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Don’t Forget Dr. Rukhmabai’s Story This Republic Day!

One of the first practising women doctors in colonial India, Rukhmabai contested her husband’s claim to conjugal rights in a revolutionary court case that led to the passage of the Age of Consent Act in 1891.

Every year, during the Independence Day and the Republic day, we recall stories of all the heroes who fought oppression and brought in change to Indian society.  Each of these stories make me inspired to respect and cherish our history more.

As a student of political science, I have come across many Indian champions of women’s rights who happen to be men, such as Jyotiba Phule and Raja Rammohan Roy, however, I was intrigued when I came across the name of Dr. Rukhmabai during my research. Rukhmabai laid the foundation for women’s emancipation in the 1880s, when Indian women were struggling with basic human rights.

Rukhmabai ignited the discussion on consent

One of the first practising women doctors in colonial India, Rukhmabai contested her husband’s claim to conjugal rights in a revolutionary court case after having been married at the age of 11 as a child bride. The case eventually led to the passage of the Age of Consent Act in 1891.

It can be argued that Rukhmabai has been edged out of mainstream feminist discussion through pure bias, but I am sure that there would be many, like me, who would be quite interested in knowing more about this feminist icon.

Rukhmabai didn’t let child marriage get in the way of her education

Rukhmabai was born to Janardhan Pandurang and Jayantibai in a Marathi family in Bombay. After her father’s demise, her seventeen-year-old mother remarried Sakharam Arjun, an eminent physician and social activist as remarriage of widows was permitted among the Suthar (carpenter) caste to which Rukhmabai’s mother belonged to.

Having been a child bride herself, Rukhmabai’s mother succumbed to social pressures, marrying off 11-year-old Rukhmabai to Dadaji Bhikaji. As per the customs, Rukhmabai continued to live in her parents’ house following her marriage and diligently educated herself under her stepfather’s watch.

Rukhmabai studied using books from a Free Church Mission library and came into contact with prominent names like Vishnu Shastri Pandit, a strong proponent of women’s emancipation at the time, along with European exponents, exposing her to liberal reformism. With her mother, she regularly attended Arya Mahila Samaj meetings.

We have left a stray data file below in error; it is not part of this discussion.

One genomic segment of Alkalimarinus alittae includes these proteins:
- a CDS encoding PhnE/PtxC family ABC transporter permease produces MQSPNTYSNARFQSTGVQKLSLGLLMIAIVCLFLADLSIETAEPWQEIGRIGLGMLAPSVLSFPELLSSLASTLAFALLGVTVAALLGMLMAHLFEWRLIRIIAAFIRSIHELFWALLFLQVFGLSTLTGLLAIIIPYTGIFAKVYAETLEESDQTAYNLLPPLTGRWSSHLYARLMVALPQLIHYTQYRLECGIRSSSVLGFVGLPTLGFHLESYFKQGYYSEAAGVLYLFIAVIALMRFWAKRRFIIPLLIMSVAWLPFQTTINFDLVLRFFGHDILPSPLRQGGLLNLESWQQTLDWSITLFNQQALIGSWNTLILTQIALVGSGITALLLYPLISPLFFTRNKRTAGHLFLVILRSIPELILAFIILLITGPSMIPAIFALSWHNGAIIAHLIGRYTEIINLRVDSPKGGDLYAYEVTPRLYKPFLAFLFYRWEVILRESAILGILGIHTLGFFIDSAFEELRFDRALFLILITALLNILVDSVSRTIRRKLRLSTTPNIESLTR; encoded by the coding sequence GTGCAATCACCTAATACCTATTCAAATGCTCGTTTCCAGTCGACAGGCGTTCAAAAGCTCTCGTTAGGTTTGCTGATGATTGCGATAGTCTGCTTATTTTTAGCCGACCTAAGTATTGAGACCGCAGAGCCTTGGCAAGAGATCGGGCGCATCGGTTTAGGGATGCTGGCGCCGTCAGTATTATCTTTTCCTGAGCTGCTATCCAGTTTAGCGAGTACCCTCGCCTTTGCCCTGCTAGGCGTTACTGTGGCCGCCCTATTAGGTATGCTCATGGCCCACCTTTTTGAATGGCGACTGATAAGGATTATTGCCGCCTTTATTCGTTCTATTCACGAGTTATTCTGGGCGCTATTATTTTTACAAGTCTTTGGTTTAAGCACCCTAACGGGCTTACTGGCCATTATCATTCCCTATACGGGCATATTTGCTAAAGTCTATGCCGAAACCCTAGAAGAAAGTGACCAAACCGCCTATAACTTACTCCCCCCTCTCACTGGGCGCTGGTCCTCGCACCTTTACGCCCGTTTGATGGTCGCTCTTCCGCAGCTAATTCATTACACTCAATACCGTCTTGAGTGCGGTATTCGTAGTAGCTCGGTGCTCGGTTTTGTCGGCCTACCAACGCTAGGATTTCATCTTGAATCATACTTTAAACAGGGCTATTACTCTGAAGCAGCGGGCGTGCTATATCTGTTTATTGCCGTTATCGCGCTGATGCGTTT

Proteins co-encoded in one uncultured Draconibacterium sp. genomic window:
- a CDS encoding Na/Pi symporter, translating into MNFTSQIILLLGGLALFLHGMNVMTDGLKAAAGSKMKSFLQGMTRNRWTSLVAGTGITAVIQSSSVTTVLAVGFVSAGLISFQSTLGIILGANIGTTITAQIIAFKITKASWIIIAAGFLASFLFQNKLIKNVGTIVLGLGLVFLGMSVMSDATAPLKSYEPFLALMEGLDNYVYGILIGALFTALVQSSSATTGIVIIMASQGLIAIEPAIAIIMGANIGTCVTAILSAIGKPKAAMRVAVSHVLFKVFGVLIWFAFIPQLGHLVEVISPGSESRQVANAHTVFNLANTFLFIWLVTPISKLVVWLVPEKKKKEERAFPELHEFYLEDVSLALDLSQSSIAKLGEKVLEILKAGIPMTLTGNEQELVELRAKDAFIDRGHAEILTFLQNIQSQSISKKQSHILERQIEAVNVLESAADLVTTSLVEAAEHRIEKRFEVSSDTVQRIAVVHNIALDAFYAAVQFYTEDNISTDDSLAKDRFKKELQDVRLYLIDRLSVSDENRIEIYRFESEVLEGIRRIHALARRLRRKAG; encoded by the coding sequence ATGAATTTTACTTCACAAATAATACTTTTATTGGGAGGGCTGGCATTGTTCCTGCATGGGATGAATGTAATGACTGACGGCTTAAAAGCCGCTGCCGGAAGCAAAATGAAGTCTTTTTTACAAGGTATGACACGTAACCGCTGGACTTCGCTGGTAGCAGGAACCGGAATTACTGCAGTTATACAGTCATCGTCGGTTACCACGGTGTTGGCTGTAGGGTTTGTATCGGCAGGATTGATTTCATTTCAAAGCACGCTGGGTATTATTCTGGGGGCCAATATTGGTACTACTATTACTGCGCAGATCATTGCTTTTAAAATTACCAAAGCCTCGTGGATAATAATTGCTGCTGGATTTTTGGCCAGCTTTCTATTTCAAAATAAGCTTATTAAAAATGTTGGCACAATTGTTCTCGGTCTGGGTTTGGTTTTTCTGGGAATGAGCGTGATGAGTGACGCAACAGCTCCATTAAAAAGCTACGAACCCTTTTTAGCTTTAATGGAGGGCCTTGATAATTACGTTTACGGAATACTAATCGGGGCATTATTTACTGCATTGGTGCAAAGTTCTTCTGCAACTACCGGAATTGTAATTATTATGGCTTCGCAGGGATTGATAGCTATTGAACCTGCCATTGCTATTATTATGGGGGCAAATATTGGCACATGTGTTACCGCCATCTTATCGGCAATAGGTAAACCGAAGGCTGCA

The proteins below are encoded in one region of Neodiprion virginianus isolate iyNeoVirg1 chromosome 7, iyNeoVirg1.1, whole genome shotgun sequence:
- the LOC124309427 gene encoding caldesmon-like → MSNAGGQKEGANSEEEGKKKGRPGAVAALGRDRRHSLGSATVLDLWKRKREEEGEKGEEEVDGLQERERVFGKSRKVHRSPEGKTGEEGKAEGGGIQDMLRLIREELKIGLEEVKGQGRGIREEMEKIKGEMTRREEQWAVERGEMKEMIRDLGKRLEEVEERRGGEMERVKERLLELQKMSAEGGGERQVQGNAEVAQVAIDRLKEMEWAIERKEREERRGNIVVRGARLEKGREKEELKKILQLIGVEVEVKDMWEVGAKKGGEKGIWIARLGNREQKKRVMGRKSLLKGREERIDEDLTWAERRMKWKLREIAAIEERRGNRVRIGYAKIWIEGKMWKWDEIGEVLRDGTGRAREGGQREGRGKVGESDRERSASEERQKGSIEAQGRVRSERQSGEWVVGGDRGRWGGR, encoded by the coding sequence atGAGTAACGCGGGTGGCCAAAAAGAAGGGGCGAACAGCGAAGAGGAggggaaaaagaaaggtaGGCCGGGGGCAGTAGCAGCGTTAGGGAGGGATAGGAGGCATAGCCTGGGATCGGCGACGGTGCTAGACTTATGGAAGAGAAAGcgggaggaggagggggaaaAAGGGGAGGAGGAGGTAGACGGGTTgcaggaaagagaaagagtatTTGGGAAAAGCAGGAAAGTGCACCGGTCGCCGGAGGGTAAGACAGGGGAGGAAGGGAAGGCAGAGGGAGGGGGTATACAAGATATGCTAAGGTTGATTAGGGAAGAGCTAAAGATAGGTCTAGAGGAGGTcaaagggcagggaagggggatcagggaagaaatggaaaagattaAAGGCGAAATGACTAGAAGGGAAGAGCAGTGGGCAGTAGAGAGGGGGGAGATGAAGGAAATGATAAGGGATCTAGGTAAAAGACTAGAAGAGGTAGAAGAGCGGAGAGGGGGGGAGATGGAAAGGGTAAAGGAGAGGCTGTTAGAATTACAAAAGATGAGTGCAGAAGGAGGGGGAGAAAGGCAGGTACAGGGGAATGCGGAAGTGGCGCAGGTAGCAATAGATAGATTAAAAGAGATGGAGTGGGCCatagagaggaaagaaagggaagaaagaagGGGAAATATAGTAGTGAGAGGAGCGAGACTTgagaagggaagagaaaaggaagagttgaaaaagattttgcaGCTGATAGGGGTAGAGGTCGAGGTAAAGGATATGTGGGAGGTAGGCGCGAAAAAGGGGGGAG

She fought the Bombay Court to preserve her rights

Rukhmabai found her husband to be of poor character and lacked the desire to remain married to him. She was still in school when her husband demanded that she come and live with him. Upon her refusal, he petitioned the Bombay High Court for restitution of conjugal rights of a husband over his wife, legally directing his wife to come and live with him.

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The court bid Rukhmabai to either comply with orders or face imprisonment. Rukhmabai stated boldly that she preferred imprisonment than remaining in an unsuitable marriage. She argued that she cannot be bound to an alliance which was conducted at an age where she couldn’t consent to it.

This became one of the most publicized Indian court cases in the 19th century. It also garnered attention from the British press, bringing focus to the ills of child marriage and denial of rights to women. A group of Indian reformers formed the Rukhmabai Defence Committee to bring the case to public attention.

Rukhmabai also contributed two feminist letters to The Times of India and wrote on child marriage, enforced widowhood and status of women in society. In 1888, the dissolution of her marriage was finally carried through, and she was saved from imprisonment. Free to pursue her education, she resolved to become a doctor.

Later she trained to become a doctor in Europe

Supported by Edith Pechey Phipson, then director of Bombay’s Cama Hospital, Rukhmabai underwent an English language course and went to England to study at the London School of Medicine for Women. She also obtained qualifications from Edinburgh, Glasgow and Brussels before graduating in 1894.

After finishing her studies, Rukhmabai returned to India whereupon began her remarkable 35-year career in medicine, during which she continued to write against child marriage and women’s seclusion. She never married and remained a social activist till her death in 1955 at the age of 91.

Dr Rukhmabai was the first practising lady doctor of India and was one of the most important figures fighting for women’s emancipation in India.

Her defiance of regressive social conventions and customs rubbed a lot of people in the conservative Indian society the wrong way, and she faced a lot of criticism. Regardless, she inspired many other women to take up medicine and social service in the coming years.

Image source: Wikipedia, raclro and yorkfoto via Getty Images, free and edited on CanvaPro

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About the Author

Ria Tirkey

I am Ria from New Delhi. I did my Bachelors in Political Science and History and am currently pursuing my Masters in Political Science from University of Delhi and Postgraduate Diploma in Criminal Justice from read more...

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